Only 8 weeks after having been re-elected as President of the French Republic, Mr Emmanuel Macron has suffered a significant setback over the weekend. The coalition of parties defending the President’s political agenda has failed to reach an absolute majority in the Parliament, unlike during Mr Macron’s first term.
This election was characterized by a very low turnout and by voters’ frustration after having been trapped in a binary and nuanceless choice during the second round of the Presidential election (Macron or the Far Right).
The composition of the new French Assembly creates an unprecedented situation in France’s modern political history, in which a freshly elected president will not have a majority in Parliament to push his political agenda forward.
The prospects for a coalition with one of the three other main blocs, the leftist coalition, the far right party or the moderate right party, are virtually nonexistent, as all of them have campaigned on their differences and opposition to the President’s agenda.
And a heteroclite coalition of minority parties to form a majority is not possible as it would have to cover the entire political spectrum except for the center, from the far-left to the far-right. It’s an unusual situation of political gridlock in France that raises a number of questions and uncertainties.
This situation seriously jeopardizes the domestic agenda of Mr Macron and the reforms that were presented during the presidential campaign. While punctual agreements may be found with opposition parties on specific topics, especially international or regalian matters, it seems unlikely at this stage that the Presidential party will manage to gather a majority for emblematic reforms such as pushing back the age of retirement.
As such, the reform-minded President will find himself constrained by the Parliament’s composition. France’s long-term growth prospects could therefore be negatively impacted as gridlock and inaction will only postpone and possibly compound some of the existing flaws in the economy. However, such Gridlock scenario is not necessarily negative for the economy and financial markets in the short-run.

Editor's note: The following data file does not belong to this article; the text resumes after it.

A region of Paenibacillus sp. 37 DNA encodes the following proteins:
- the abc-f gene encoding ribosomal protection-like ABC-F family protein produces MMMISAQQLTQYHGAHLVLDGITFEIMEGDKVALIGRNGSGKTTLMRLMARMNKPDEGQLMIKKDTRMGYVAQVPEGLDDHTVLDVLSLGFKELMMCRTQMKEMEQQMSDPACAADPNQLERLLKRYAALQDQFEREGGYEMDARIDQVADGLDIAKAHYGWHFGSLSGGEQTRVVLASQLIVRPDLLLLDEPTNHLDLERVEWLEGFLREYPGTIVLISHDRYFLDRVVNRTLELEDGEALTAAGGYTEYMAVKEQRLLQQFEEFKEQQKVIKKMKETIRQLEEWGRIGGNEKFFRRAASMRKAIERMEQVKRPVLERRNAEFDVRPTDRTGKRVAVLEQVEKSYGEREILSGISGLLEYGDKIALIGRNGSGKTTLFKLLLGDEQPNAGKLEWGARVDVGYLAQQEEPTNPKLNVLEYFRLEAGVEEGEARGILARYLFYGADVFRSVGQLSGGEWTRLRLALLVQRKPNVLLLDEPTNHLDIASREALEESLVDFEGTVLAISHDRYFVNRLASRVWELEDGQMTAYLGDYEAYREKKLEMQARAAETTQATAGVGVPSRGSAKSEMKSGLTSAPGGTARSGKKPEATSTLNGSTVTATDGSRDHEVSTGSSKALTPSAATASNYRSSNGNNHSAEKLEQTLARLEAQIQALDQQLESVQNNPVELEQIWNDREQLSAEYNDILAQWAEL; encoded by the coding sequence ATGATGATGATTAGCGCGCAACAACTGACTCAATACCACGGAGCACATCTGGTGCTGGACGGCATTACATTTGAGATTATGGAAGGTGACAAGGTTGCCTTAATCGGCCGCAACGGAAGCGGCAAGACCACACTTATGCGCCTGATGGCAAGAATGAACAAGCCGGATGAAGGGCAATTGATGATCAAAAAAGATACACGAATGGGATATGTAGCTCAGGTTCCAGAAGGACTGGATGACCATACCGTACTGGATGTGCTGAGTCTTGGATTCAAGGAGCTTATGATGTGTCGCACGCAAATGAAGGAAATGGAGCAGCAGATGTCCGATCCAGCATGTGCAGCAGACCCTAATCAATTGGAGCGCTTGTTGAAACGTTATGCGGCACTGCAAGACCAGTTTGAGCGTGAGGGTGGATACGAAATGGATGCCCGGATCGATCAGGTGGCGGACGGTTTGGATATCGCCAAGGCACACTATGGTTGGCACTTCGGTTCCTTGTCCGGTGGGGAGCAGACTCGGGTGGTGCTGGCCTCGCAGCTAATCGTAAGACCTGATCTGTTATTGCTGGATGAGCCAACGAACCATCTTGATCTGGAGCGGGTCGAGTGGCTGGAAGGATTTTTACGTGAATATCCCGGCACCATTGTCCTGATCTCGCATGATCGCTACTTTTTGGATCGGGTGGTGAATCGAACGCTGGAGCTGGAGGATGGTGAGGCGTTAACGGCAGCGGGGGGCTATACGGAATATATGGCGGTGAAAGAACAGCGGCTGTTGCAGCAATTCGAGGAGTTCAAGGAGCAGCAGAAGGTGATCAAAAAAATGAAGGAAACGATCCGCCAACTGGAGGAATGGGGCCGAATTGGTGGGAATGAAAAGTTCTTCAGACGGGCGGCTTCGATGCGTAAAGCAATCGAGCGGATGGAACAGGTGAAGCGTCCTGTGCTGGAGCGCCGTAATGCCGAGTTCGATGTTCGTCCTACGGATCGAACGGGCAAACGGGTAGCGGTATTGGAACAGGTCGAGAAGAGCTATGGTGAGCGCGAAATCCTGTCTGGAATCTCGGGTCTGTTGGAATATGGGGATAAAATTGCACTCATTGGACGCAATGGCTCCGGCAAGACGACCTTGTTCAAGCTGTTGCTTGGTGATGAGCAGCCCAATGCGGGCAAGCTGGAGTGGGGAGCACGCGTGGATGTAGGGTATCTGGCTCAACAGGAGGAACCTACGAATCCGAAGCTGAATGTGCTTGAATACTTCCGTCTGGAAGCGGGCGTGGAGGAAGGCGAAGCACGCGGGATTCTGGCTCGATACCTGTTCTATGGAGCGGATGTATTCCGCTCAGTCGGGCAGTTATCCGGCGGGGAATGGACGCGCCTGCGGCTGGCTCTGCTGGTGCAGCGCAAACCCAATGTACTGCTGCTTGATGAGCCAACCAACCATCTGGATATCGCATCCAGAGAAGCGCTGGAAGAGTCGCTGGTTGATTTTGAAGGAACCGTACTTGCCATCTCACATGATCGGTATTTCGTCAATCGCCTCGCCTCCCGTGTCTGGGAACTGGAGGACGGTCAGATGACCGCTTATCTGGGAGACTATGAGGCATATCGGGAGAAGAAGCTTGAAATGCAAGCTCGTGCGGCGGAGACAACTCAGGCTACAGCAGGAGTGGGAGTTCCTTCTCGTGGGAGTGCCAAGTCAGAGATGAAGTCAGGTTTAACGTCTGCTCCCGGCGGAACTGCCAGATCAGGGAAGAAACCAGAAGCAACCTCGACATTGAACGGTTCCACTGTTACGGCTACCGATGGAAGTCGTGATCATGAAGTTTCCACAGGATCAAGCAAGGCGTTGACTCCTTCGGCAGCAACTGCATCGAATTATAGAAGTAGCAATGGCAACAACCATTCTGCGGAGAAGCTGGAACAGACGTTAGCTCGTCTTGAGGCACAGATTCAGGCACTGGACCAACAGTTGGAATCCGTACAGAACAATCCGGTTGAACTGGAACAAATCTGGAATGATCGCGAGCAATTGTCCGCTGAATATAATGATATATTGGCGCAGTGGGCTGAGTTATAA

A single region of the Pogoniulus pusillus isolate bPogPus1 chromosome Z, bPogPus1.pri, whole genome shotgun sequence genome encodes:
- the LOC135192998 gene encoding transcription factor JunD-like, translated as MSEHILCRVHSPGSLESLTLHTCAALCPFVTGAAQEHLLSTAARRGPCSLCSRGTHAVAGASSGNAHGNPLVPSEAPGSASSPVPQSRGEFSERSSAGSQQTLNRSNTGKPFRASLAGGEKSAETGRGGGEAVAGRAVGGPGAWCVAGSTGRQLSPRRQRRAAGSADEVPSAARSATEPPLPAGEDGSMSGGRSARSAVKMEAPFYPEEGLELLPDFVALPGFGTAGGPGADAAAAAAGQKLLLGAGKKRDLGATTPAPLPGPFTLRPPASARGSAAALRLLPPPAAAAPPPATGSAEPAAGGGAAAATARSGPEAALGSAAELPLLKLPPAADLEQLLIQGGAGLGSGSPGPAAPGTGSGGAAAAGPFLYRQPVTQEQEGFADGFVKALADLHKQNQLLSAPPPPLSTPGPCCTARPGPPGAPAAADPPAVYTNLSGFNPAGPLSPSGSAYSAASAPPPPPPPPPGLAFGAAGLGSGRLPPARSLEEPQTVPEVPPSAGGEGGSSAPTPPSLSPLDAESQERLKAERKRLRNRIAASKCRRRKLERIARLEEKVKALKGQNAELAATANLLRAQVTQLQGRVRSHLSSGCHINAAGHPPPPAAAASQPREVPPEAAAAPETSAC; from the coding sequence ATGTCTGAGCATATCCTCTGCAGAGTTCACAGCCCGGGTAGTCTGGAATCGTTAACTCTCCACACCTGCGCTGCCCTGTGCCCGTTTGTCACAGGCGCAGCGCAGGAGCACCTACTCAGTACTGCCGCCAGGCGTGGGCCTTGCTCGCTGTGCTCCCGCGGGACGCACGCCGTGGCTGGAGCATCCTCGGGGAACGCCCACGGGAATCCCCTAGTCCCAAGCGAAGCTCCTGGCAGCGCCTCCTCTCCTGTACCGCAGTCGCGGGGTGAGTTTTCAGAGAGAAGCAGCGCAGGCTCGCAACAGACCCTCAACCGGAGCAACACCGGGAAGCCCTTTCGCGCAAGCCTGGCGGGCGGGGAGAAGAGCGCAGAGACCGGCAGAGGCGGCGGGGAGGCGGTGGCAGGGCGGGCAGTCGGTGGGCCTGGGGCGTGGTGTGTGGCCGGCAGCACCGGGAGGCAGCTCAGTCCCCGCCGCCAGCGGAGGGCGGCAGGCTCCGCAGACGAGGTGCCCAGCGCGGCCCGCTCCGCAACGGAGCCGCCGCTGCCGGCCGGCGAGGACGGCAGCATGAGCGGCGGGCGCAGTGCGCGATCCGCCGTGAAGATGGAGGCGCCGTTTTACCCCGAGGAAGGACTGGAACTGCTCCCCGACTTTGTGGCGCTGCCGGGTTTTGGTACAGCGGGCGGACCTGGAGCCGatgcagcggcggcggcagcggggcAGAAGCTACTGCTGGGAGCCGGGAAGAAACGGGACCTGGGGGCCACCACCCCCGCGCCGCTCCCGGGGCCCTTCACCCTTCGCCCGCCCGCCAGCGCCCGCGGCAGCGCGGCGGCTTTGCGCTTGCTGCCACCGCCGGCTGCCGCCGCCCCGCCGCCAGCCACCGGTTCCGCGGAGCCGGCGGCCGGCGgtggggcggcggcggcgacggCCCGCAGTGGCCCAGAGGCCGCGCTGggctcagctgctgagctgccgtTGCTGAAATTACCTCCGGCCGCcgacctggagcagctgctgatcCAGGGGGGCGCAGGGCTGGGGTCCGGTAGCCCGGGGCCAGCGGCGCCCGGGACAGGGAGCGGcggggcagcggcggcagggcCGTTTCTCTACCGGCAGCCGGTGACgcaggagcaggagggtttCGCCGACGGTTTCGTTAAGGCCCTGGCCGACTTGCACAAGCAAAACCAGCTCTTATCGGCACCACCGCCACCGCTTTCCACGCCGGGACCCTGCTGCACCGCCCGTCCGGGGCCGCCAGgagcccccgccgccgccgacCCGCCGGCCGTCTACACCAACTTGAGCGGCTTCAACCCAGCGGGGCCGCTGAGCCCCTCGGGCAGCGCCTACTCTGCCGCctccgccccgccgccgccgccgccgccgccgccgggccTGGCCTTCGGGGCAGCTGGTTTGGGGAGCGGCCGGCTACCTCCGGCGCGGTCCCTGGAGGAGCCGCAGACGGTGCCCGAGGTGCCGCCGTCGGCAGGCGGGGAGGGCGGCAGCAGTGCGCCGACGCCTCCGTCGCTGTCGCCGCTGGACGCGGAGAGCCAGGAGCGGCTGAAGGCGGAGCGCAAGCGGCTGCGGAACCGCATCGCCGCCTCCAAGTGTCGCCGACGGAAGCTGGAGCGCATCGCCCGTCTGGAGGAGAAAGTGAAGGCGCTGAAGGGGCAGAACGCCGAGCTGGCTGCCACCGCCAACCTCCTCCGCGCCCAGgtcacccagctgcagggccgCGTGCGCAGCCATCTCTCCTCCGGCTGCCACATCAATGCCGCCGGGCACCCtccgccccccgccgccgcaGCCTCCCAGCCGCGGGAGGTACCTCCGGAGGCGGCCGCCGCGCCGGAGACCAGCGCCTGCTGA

Parties that could have raised significant uncertainty around France’s implication in the European project are not in a position to alter the current course. They are in a position to oppose and block President’s proposals, but not in a position to pass politically-tainted legislations of their own.
Indeed, the reaction on financial markets does not reflect any shock from this election for global investors. It rather reflects a justified slight increase in the risk premium attached to French assets, likely due to the uncertainty triggered by this unusual situation: the CAC 40 underperforms European peers but still record a positive session at the time of writing, French sovereign rates are up along with other Eurozone peers and the Euro is gaining some ground vs the US dollar.
Those elections’ results are certainly a blow for Mr Macron and his coalition of supporters. They question the positive dynamic of the French economy’s medium and long term prospects as economic reforms, environmental policy and the social agenda are at risk of stalling. It is also a big live test of the ability to compromise and build consensus for French political parties little used to the exercise.
If they rise to the challenge, the outcome could be a rejuvenation of the political life in France and possibly the basis for a more lively and solid democracy. If they fail to do so, the country might soon become ungovernable and the President might be tempted to call for new legislative elections in the hope of managing to gather a majority. With no guarantee and the risk of an even less favorable outcome…